It’s been probably a month. It’s taken me quite some time to get used to my face which I wasn’t expecting to be so hard.

MW: I would not have guessed that!

JJ: I know! Eyebrows! Whether it be clothes or makeup or putting something on Instagram, I’ve done that I’ve opened myself up, I’ve told my stories. I was feeling really damn secure in myself and then I bleached my brows and I didn’t know who the fuck I was.

MW: Now that you’ve conquered bleached eyebrows, are there any trends you want to try? What’s coming up this season that you’re super excited about?

JJ: I’m really into neutrals, which is new for me. I’m always in bright clothes. I like hot pinks, lime greens — together, with a blue lip. I’m always in color and now I’m very much like. … I want nudes. I want mauve, light pink, black, white, grey, tan. That’s very much my vibe right now. I also think more mesh and more leopard print.

MW: Leopard print is a neutral.

JJ: Leopard’s totally a neutral. I want to find a big leopard print fake fur coat.

MW: Will we see any of those trends on ASOS or on your Instagram?

JJ: Yes! I’m waiting to take pictures with this fake fur coat that I have in my front seat right now. It’s tan, and it looks like a trenchcoat. It goes all the way down to my ankles with these huge buttons. On my main Instagram, I put more funny videos. It’ll just be me dancing half naked. It’s nice that I have another Instagram for my fashion.

MW: So we need to follow both to get the full Jazz.

JJ: Yes.

MW: Do you have any dream collaborations with other brands or influencers?

JJ: I would love to work with ASOS fully. Currently, I run my own Instagram where I feature my favorite ASOS Curve pieces that come out monthly. I would love to do swimsuits or lingerie. More shoes. Shoes, shoes, shoes. I love tennis shoes. Note: Jazz previously designed a sneaker for the NIKE BY YOU series. I can also see myself doing some tiny glasses. I’m real obsessed with sunglasses, so I think that would be a move. If I had to go makeup, I would probably do something with liquid lipstick because that’s all I wear. I really love Sephora Collection liquid lipstick.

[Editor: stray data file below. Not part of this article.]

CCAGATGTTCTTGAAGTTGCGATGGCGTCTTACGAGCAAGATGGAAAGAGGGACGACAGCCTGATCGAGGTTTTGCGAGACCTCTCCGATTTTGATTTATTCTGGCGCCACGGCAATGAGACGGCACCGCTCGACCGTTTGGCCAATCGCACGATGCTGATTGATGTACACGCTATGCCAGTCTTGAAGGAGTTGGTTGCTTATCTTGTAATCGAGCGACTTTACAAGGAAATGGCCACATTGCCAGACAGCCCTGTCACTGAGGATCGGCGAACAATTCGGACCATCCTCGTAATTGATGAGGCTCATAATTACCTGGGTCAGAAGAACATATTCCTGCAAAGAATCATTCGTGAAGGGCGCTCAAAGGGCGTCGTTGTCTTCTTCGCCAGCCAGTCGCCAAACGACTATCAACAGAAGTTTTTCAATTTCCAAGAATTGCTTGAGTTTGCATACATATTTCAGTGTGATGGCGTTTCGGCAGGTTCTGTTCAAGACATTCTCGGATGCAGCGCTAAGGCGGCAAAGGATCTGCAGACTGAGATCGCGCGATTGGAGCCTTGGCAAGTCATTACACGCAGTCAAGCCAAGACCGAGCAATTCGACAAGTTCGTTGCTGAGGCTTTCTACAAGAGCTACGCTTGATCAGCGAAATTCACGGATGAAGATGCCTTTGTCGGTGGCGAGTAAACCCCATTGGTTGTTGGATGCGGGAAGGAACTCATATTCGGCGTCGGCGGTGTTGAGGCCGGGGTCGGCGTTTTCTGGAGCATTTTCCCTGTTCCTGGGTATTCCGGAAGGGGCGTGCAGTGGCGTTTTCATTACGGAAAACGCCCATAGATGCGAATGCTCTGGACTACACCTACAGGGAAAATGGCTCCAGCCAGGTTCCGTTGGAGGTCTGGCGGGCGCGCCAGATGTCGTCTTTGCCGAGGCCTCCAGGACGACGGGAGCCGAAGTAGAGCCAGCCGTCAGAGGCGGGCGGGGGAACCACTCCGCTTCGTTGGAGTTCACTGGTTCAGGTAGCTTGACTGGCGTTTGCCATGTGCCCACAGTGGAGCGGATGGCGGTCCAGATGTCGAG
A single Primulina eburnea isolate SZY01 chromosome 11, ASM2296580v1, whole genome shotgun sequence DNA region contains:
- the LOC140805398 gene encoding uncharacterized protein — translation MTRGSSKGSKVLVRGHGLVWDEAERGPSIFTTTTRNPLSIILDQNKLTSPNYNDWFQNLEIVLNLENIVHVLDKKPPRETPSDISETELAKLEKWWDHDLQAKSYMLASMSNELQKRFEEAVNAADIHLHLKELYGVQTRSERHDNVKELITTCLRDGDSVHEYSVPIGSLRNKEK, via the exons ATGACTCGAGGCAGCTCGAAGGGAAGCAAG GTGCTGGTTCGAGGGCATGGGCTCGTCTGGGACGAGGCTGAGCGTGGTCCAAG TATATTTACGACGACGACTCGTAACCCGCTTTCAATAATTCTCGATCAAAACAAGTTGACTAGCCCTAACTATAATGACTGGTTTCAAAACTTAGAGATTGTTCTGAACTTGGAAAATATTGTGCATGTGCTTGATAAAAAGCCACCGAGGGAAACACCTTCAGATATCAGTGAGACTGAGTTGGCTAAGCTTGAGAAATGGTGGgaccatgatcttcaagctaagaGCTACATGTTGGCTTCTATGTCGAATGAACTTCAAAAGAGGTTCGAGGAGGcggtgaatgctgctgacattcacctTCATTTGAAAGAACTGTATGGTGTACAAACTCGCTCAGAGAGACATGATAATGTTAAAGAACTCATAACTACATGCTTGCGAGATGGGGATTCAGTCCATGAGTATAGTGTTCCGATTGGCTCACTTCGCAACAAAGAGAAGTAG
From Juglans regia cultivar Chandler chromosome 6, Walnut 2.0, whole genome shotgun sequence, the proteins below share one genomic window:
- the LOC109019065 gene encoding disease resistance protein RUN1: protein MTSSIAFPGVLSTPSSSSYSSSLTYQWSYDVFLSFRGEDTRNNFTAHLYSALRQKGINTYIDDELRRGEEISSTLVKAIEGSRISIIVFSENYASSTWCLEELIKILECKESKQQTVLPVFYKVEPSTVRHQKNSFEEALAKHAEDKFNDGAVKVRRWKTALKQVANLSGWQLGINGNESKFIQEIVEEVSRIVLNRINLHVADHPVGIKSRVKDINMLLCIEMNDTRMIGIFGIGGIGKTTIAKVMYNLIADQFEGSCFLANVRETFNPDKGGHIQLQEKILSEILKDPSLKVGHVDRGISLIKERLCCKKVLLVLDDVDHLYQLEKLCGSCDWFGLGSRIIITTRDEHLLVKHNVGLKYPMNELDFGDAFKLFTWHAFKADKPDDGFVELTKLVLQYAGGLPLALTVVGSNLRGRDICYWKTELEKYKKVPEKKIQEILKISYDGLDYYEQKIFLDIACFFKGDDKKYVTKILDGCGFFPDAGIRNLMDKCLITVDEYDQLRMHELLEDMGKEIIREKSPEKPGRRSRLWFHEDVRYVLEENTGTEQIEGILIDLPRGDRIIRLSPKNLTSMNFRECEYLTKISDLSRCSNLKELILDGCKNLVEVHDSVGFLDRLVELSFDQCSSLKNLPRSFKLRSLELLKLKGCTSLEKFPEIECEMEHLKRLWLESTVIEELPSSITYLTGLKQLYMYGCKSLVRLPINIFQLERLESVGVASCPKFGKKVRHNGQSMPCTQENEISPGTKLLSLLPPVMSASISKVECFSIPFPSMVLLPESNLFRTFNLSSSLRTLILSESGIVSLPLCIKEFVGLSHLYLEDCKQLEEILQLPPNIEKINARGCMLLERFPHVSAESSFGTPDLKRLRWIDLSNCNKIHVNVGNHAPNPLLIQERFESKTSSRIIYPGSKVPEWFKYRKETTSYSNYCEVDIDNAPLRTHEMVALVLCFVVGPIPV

MW: Are there any upcoming projects you’re excited about?

JJ: Not that can I say!

MW: Ha! You have to keep us in suspense.

JJ: Yes. I’m really excited for next year. This past year I’ve been working a lot on myself and my mental health. Next year I want to go really hard and pitch myself more. I would love to talk at schools and colleges, or hold get togethers across the U.S. I’m just chilling with this year, making my money and getting my health all together.

MW: Do you feel pressure now that you’ve built this huge platform to stay so confident? How do you deal with being the face of a movement?

JJ: Luckily, I talk very often about my mental health. I’ve talked about eating disorders. I’ve talked about my anxiety that I have, and that I go to therapy. Sometimes I’ll post pictures and be like you know what, yesterday was a really damn bad day. Since I started working at Buzzfeed and growing more of a social media following, I started with the thought that no matter what, I was always going to be myself. When anybody would come and talk to me, when anyone would say hi to me, I wanted to be the same bitch that you saw on Youtube, that you met in person, and that you saw on Instagram. I don’t really feel trapped in what I do because I know I can’t put on a face. I always feel pretty much myself. I have a decent relationship with social media. I put the picture out, and that’s it. It’s taken me a while to get here.

MW: You represent so many groups, and are proudly LGBTQ, a woman of color, plus size, left-handed, and bald. Is it ever difficult to juggle all those parts of your identity?

JJ: Yes and no. No, it’s not difficult. 100%, that is just me. I never think of myself as that sectioned. That said, I do have to recognize some privileges I have in this world and how I move about and also some disadvantages I have because of the many minorities that are within me. It’s not hard for me to think about until I have to put it in an everyday world and think about how something isn’t made for me. I don’t have trouble with it, but the moment I apply it to society, that’s when I notice things.

MW: What about engaging with fans? How do you keep up with people in the comments or sliding into your DMs?

JJ: Whether it’s comments or DMs or in person, there is a lot of expectation to be available. I’m not by any means famous, but I do have people that will come up to me. Some people will cry. I know I’m not just living as I was in college, where I could do anything.

MW: What does that feel like, when people cry? Is it overwhelming to have such an impact?

JJ: It feels so sweet. Like, I’m gonna cry. I’m an emotional ass bitch. Overall, it’s amazing that I can make people feel a little bit better about themselves. Regardless of my social anxiety, or my anxiety in general, I am so thankful to anybody that feels inspired by me and that will come tell me. It’s nice to know I’m hitting what I want to hit.